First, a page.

Maternal health advocates, leaders talk Black maternal disparities at SFF screening, panel

Dr. Washington Hill, Chairman of the Department of Obstetrics and Gynecology and Director of Maternal-Fetal Medicine at Sarasota Memorial Hospital, speaks in front of a packed auditorium during the public comment portion of the Sarasota Hospital Board meeting on Tuesday, Feb. 21, 2023.

Local medical experts and advocates of maternal healthcare are setting the stage for a conversation about birthing disparities in Black and brown women and inviting the community to better understand how stark the disparities are during a panel discussion at this year’s Sarasota Film Festival.

The multi-day film festival kicks off on Friday with a wider selection of films this year that center on the lives of marginalized groups. This year’s African American Sidebar will feature more than a dozen films and documentaries that showcase stories of African Americans and the African diaspora, including Aftershock, a film about maternal birth disparities in Black women and the aftereffects of Black mothers dying during childbirth.

Washington Hill, founding director of maternal-fetal medicine at Sarasota Memorial Healthcare System, leads a nationally renowned team of physicians and neonatologists that serve expecting mothers and unborn children in the tri-county region.

For nearly 60 years, Hill has worked as an obstetrician and gynecologist caring for women before, during, and postpartum and has witnessed the stark disparities in maternal deaths and morality firsthand. Hill, and his team, have been sounding the alarm about the importance of equitable and accessible maternal healthcare. Now, they are using films like Aftershock to create a dialogue around what to do to lessen the disparity.

A mother with her baby in the maternity unit at Sarasota Memorial Hospital-Sarasota

In the state of Florida, around 300 mothers die each year during or within 12 months of giving birth.

Hill and the Florida Maternal Morality Review Committee review each of those deaths annually to study and identify contributing factors to maternal deaths and to develop and share recommendations among medical practitioners.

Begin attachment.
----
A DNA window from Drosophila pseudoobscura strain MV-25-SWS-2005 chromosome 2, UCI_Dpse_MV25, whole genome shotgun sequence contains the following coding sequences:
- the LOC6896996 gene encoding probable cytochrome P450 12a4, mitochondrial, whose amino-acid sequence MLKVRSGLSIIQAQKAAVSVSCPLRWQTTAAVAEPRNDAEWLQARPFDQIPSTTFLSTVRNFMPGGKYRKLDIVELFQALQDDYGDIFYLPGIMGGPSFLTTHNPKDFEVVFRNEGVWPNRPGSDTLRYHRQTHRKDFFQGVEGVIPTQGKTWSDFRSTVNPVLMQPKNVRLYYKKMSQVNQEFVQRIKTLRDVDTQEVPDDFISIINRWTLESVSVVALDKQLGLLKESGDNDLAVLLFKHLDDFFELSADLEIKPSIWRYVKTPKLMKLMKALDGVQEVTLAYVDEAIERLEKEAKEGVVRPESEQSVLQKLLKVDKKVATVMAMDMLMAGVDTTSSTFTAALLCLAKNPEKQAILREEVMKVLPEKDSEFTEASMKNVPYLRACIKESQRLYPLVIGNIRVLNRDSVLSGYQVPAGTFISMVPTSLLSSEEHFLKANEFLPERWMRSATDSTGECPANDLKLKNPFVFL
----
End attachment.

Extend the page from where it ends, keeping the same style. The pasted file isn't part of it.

“There’s a lot of effort that has been going on in our community, in the tri-county area, on decreasing the disparity and informing patients. Most importantly, we’ve started listening to patients better,” Hill said.

“In this film, you will see nurses, doctors, and healthcare workers did not spend as much time as they should have listening to the patient. If you’re a woman when you go into labor and delivery, when you go into your prenatal care, when you go into an OBGYN and you have a problem, you want them to hear you and not just dismiss you.”

The mortality rate for Black mothers was 69.9 deaths per 100,000 births in 2021, according to a report from the Centers for Disease Control and Prevention, about 2.6 times higher than for white mothers. 

As part of the film screening, Hill will lead a panel discussion that will dive into the movie as well as the glaring disparity in the mortality rate of Black mothers. The Aftershock & The Health of Mothers panel is a community event and is free with registration. Other panelists include Dr. Haywood Brown, Professor, OB/GYN USF Health Morsani College of Medicine, and midwife Nakeisha Lindsay, who will offer expertise and insight into the healthcare disparity immediately following the film.

Related:Organizers announce the lineup for Visions of the Black Experience film Fest

Just ahead of the annual Black Maternal Health Week (April 11-17), the film and panel discussion are tangible ways community members are beginning to move toward healthier families and health equity Hill said.

“The flavor in the community is ‘What can we do to improve?’ and that’s why the panel is so important. What are we doing and how can we make care in this area better, for everybody? Whether it’s an immigrant from Guatemala or it’s the president’s wife. We have to continue to work,” he said.

“I’m not interested in regurgitating bad experiences at the hospital. What I’m interested in doing is making the care that is given to this community better. We do that by listening to the patient, making sure that we hear what she has to say; and by dealing with social determinants of health, by educating the staff we can do that.”

The free Sarasota Film Festival “Aftershock” & the Health of Mothers panel is happening at Ringling College Auditorium on Saturday, from 1 – 4 pm. Registration is required and attendees can register for attendance at the SFF website link

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